Eeny, Meeny, Miny, Mo
On draft day back in April, the New York Giant front office was a divided camp. A faction led by coach Dan Reeves wanted 20-year-old Colorado running back Rashaan Salaam, while another, led by director of player personnel Tom Boisture, wanted 23-year-old Tyrone Wheatley of Michigan. Reeves isn't talking about the disagreement, but those who sided with him say he felt that Salaam was the prototypical NFC East power back and had significantly less wear on his young body.
General manager George Young, who has mediated several of these dustups in his 16 years with the team, did what he is paid to do. "I break ties," he said last week. "If you hire intelligent people, you have to let them be intelligent. I don't want yes men. Once in a while you'll have a disagreement, but we're a democracy."
In this case Young preferred Wheatley, and the tie was broken. The Chicago Bears, picking four spots later, grabbed Salaam, who had won the Heisman Trophy four months earlier. The decision to go for Wheatley will be under close scrutiny because the Giants are counting on a strengthened backfield to help them mount a challenge to the Dallas Cowboys in the NFC East.
When Wheatley arrives in camp—he was still unsigned as of Monday—he will join incumbent starter Rodney Hampton and another off-season acquisition, aging legend Herschel Walker, giving the Giants three stalwart every-down running backs. What they don't have is a back capable of matching the third-down wizardry of Dave Meggett, who made 10 electrifying plays a year that the Giants will be hard-pressed to duplicate. Meggett signed with the New England Patriots as a free agent. "We're still searching on third down," Reeves said last week. "We may have third down by committee. Wheatley [who quarterbacked some in high school] can even throw, so that may factor in there."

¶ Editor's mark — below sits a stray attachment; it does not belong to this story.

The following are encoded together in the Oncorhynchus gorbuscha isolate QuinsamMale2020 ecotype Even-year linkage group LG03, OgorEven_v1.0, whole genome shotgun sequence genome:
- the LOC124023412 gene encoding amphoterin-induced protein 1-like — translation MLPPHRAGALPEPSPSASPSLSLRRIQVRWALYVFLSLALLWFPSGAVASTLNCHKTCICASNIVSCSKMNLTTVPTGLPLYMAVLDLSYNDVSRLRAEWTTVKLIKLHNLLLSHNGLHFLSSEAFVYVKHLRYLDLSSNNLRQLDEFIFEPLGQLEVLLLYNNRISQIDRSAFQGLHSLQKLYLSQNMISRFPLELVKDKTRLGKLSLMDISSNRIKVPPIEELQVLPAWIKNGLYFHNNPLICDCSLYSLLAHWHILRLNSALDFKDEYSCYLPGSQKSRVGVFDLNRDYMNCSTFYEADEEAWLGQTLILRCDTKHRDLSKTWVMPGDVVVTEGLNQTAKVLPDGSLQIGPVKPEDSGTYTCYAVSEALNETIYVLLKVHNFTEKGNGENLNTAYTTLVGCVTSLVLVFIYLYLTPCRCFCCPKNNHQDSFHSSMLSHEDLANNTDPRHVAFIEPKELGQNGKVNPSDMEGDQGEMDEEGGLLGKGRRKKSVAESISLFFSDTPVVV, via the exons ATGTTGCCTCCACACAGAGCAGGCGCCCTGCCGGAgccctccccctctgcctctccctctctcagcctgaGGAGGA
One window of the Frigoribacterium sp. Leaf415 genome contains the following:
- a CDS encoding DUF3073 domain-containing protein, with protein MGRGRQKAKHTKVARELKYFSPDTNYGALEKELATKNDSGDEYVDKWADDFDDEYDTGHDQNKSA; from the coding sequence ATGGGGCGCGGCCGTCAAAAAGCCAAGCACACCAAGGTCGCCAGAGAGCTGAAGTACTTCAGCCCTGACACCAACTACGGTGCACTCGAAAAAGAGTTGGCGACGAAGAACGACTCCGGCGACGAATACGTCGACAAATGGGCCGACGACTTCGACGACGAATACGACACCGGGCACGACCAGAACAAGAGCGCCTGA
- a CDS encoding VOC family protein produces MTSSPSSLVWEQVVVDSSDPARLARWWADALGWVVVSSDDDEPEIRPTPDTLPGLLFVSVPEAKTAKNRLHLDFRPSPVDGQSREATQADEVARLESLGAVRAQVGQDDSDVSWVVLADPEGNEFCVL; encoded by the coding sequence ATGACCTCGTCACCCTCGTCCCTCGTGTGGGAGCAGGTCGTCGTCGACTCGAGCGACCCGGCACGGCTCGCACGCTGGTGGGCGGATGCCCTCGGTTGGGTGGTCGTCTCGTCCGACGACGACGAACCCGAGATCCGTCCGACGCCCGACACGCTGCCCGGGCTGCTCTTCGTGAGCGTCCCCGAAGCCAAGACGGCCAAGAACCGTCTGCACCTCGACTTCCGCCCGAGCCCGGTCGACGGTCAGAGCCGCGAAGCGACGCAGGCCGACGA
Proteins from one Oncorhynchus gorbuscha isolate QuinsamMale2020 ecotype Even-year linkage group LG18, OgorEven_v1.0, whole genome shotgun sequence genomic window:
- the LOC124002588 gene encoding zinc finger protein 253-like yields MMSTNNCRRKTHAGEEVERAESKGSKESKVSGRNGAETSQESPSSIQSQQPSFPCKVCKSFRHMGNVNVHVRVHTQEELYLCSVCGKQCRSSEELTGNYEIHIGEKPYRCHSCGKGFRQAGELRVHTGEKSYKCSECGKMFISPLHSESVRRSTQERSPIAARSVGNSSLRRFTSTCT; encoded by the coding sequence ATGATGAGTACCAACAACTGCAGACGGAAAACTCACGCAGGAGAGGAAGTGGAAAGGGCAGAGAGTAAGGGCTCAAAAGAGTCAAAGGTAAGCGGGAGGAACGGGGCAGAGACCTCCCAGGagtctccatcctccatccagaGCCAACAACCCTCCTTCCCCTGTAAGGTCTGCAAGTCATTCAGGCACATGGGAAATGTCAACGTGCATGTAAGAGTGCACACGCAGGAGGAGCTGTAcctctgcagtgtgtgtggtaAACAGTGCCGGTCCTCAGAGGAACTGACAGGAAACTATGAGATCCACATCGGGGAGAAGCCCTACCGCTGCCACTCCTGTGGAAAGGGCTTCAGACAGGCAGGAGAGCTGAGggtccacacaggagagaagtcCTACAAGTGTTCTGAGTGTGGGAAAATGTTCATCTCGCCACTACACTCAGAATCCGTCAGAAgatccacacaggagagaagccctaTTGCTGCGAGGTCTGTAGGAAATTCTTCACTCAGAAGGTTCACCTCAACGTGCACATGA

Hampton has gained over 1,000 yards in each of his last four seasons, but his yards-per-carry average has slipped from 4.4 in 1992 to 3.7 in '93 to 3.3 last fall. Perhaps for that reason, Hampton says he likes the Wheatley pick. "It's not a negative. It's a positive," he says. "I'll be fresh in the fourth quarter now with Tyrone and Herschel here."
At 33, Walker still wins sprints against rookies, then draws crowds of players to watch his postpractice workouts. "Herschel's like a circus act," quarterback Dave Brown says. "Guys gather round to watch him do pushups."
Walker rushed for 2,344 yards and a 4.3-yard average behind a porous Philadelphia Eagle offensive line the last three seasons, and he may be the wild card in New York's ground-hugging offense. Reeves may decide to give Walker lots of time at fullback, presenting defenses with a one-two punch out of the backfield matched by only a handful of teams in the league. Walker also will return kickoffs and Thomas Lewis will handle punt returns.
Pain in the Cap
The rookie salary cap was supposed to keep rookie salaries down while distributing more money to the veterans, right? Well, then, how do you figure the recent flip flop by the Carolina Panthers? A day before picking Penn State quarterback Kerry Collins in the April draft, owner Jerry Richardson declared that his club would not negotiate a contract with any rookie that included voidable years—the provision that, in effect, rips up a contract before it expires if a player meets specified performance standards.